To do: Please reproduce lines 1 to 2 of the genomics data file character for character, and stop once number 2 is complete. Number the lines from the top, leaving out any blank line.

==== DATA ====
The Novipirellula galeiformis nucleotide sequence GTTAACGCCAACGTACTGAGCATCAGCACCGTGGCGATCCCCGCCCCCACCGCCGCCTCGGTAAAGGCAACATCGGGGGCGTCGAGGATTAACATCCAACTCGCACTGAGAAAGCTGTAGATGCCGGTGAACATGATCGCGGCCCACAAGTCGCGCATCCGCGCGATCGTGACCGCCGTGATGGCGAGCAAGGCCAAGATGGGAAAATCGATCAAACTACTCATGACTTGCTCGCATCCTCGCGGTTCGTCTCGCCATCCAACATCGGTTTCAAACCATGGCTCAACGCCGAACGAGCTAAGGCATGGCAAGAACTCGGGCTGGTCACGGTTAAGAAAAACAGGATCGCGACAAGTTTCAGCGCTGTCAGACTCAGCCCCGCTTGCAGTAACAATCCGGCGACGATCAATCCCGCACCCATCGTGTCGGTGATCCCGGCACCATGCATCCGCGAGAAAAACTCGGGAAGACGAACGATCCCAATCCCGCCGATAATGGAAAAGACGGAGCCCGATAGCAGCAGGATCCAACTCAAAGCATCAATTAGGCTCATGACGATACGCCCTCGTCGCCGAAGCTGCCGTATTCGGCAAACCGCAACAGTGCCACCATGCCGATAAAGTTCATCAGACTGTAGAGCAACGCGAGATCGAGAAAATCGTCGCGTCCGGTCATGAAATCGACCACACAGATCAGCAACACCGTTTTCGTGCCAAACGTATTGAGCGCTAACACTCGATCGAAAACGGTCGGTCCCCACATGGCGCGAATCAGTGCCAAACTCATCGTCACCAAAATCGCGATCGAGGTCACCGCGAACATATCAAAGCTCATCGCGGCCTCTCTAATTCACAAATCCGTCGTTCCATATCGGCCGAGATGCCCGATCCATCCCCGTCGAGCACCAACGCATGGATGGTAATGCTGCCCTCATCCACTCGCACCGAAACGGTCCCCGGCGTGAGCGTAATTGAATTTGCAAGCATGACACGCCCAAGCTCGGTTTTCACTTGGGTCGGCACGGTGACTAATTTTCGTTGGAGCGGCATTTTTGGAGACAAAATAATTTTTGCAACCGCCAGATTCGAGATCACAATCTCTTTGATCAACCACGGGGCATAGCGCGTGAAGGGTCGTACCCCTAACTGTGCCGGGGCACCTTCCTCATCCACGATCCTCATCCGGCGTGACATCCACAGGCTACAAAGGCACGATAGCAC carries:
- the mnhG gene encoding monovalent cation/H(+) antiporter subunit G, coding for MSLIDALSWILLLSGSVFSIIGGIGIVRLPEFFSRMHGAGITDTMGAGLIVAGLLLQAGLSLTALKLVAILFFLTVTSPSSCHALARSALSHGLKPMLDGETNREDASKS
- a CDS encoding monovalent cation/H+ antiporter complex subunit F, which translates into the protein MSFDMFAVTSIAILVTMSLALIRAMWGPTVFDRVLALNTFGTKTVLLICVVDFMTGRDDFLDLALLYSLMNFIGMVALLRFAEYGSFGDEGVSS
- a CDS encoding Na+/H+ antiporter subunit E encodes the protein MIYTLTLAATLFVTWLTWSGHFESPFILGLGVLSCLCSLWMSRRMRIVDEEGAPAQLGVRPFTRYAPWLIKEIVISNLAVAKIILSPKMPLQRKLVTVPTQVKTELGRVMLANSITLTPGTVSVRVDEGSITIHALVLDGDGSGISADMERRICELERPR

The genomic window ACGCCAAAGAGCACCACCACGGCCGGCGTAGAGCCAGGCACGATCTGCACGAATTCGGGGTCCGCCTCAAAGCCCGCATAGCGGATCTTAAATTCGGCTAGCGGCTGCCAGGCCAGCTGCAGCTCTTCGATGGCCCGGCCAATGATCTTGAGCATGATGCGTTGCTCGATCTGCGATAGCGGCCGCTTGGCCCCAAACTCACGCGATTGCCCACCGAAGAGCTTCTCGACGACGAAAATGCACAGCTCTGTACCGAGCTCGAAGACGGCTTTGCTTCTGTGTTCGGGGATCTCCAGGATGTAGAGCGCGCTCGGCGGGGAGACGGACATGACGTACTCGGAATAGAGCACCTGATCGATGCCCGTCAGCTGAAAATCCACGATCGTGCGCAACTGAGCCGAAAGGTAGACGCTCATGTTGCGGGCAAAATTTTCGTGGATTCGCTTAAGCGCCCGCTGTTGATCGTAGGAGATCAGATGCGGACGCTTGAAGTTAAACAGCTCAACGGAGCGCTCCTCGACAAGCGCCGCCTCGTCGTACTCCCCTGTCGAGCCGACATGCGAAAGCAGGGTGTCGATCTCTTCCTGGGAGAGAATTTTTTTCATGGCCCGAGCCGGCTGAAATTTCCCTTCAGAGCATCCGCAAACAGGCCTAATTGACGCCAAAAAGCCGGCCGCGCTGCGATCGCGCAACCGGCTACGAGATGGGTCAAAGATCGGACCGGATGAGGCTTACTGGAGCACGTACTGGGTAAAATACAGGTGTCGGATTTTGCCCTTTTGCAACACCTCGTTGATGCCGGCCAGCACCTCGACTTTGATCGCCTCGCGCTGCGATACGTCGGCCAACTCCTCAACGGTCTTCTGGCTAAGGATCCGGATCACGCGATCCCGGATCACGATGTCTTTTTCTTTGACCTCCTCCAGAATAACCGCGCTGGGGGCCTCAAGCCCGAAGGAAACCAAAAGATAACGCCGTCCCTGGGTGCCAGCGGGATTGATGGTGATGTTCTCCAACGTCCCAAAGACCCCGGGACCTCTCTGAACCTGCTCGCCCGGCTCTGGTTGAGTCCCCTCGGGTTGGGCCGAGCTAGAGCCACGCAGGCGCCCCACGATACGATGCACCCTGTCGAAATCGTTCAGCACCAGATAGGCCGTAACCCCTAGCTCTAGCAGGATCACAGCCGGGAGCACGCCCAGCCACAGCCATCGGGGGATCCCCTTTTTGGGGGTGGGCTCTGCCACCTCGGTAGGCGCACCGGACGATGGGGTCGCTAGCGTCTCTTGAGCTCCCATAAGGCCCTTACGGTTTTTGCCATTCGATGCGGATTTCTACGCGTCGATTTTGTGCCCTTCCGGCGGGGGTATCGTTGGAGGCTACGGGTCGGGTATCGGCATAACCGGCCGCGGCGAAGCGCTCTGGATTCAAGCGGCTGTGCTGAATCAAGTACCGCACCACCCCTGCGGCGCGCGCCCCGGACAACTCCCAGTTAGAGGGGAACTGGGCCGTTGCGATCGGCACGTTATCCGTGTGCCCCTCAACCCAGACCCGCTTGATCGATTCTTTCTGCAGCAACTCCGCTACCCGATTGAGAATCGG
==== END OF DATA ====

The Novipirellula galeiformis nucleotide sequence GTTAACGCCAACGTACTGAGCATCAGCACCGTGGCGATCCCCGCCCCCACCGCCGCCTCGGTAAAGGCAACATCGGGGGCGTCGAGGATTAACATCCAACTCGCACTGAGAAAGCTGTAGATGCCGGTGAACATGATCGCGGCCCACAAGTCGCGCATCCGCGCGATCGTGACCGCCGTGATGGCGAGCAAGGCCAAGATGGGAAAATCGATCAAACTACTCATGACTTGCTCGCATCCTCGCGGTTCGTCTCGCCATCCAACATCGGTTTCAAACCATGGCTCAACGCCGAACGAGCTAAGGCATGGCAAGAACTCGGGCTGGTCACGGTTAAGAAAAACAGGATCGCGACAAGTTTCAGCGCTGTCAGACTCAGCCCCGCTTGCAGTAACAATCCGGCGACGATCAATCCCGCACCCATCGTGTCGGTGATCCCGGCACCATGCATCCGCGAGAAAAACTCGGGAAGACGAACGATCCCAATCCCGCCGATAATGGAAAAGACGGAGCCCGATAGCAGCAGGATCCAACTCAAAGCATCAATTAGGCTCATGACGATACGCCCTCGTCGCCGAAGCTGCCGTATTCGGCAAACCGCAACAGTGCCACCATGCCGATAAAGTTCATCAGACTGTAGAGCAACGCGAGATCGAGAAAATCGTCGCGTCCGGTCATGAAATCGACCACACAGATCAGCAACACCGTTTTCGTGCCAAACGTATTGAGCGCTAACACTCGATCGAAAACGGTCGGTCCCCACATGGCGCGAATCAGTGCCAAACTCATCGTCACCAAAATCGCGATCGAGGTCACCGCGAACATATCAAAGCTCATCGCGGCCTCTCTAATTCACAAATCCGTCGTTCCATATCGGCCGAGATGCCCGATCCATCCCCGTCGAGCACCAACGCATGGATGGTAATGCTGCCCTCATCCACTCGCACCGAAACGGTCCCCGGCGTGAGCGTAATTGAATTTGCAAGCATGACACGCCCAAGCTCGGTTTTCACTTGGGTCGGCACGGTGACTAATTTTCGTTGGAGCGGCATTTTTGGAGACAAAATAATTTTTGCAACCGCCAGATTCGAGATCACAATCTCTTTGATCAACCACGGGGCATAGCGCGTGAAGGGTCGTACCCCTAACTGTGCCGGGGCACCTTCCTCATCCACGATCCTCATCCGGCGTGACATCCACAGGCTACAAAGGCACGATAGCAC carries:
- the mnhG gene encoding monovalent cation/H(+) antiporter subunit G, coding for MSLIDALSWILLLSGSVFSIIGGIGIVRLPEFFSRMHGAGITDTMGAGLIVAGLLLQAGLSLTALKLVAILFFLTVTSPSSCHALARSALSHGLKPMLDGETNREDASKS